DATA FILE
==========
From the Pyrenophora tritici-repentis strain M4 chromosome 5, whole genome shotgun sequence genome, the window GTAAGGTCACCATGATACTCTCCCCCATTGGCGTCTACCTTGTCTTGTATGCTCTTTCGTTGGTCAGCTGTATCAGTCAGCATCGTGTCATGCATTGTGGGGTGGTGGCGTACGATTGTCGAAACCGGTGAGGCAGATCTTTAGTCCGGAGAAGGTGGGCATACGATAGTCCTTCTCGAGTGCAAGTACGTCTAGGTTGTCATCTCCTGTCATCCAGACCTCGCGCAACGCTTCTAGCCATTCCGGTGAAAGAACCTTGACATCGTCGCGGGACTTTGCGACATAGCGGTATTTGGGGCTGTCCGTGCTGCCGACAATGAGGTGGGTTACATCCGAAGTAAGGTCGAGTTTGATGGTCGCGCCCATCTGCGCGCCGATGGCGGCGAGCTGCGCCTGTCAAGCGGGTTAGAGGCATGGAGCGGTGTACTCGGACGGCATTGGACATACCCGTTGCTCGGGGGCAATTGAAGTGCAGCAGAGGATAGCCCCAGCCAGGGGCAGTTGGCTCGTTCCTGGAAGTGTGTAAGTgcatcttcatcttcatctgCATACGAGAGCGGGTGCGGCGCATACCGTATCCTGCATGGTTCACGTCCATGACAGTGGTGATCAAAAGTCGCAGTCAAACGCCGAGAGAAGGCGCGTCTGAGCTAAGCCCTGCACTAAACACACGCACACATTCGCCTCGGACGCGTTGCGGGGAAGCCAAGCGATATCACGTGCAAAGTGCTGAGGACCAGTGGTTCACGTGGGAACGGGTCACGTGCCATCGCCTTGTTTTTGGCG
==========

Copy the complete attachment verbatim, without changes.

From the Pyrenophora tritici-repentis strain M4 chromosome 5, whole genome shotgun sequence genome, the window GTAAGGTCACCATGATACTCTCCCCCATTGGCGTCTACCTTGTCTTGTATGCTCTTTCGTTGGTCAGCTGTATCAGTCAGCATCGTGTCATGCATTGTGGGGTGGTGGCGTACGATTGTCGAAACCGGTGAGGCAGATCTTTAGTCCGGAGAAGGTGGGCATACGATAGTCCTTCTCGAGTGCAAGTACGTCTAGGTTGTCATCTCCTGTCATCCAGACCTCGCGCAACGCTTCTAGCCATTCCGGTGAAAGAACCTTGACATCGTCGCGGGACTTTGCGACATAGCGGTATTTGGGGCTGTCCGTGCTGCCGACAATGAGGTGGGTTACATCCGAAGTAAGGTCGAGTTTGATGGTCGCGCCCATCTGCGCGCCGATGGCGGCGAGCTGCGCCTGTCAAGCGGGTTAGAGGCATGGAGCGGTGTACTCGGACGGCATTGGACATACCCGTTGCTCGGGGGCAATTGAAGTGCAGCAGAGGATAGCCCCAGCCAGGGGCAGTTGGCTCGTTCCTGGAAGTGTGTAAGTgcatcttcatcttcatctgCATACGAGAGCGGGTGCGGCGCATACCGTATCCTGCATGGTTCACGTCCATGACAGTGGTGATCAAAAGTCGCAGTCAAACGCCGAGAGAAGGCGCGTCTGAGCTAAGCCCTGCACTAAACACACGCACACATTCGCCTCGGACGCGTTGCGGGGAAGCCAAGCGATATCACGTGCAAAGTGCTGAGGACCAGTGGTTCACGTGGGAACGGGTCACGTGCCATCGCCTTGTTTTTGGCG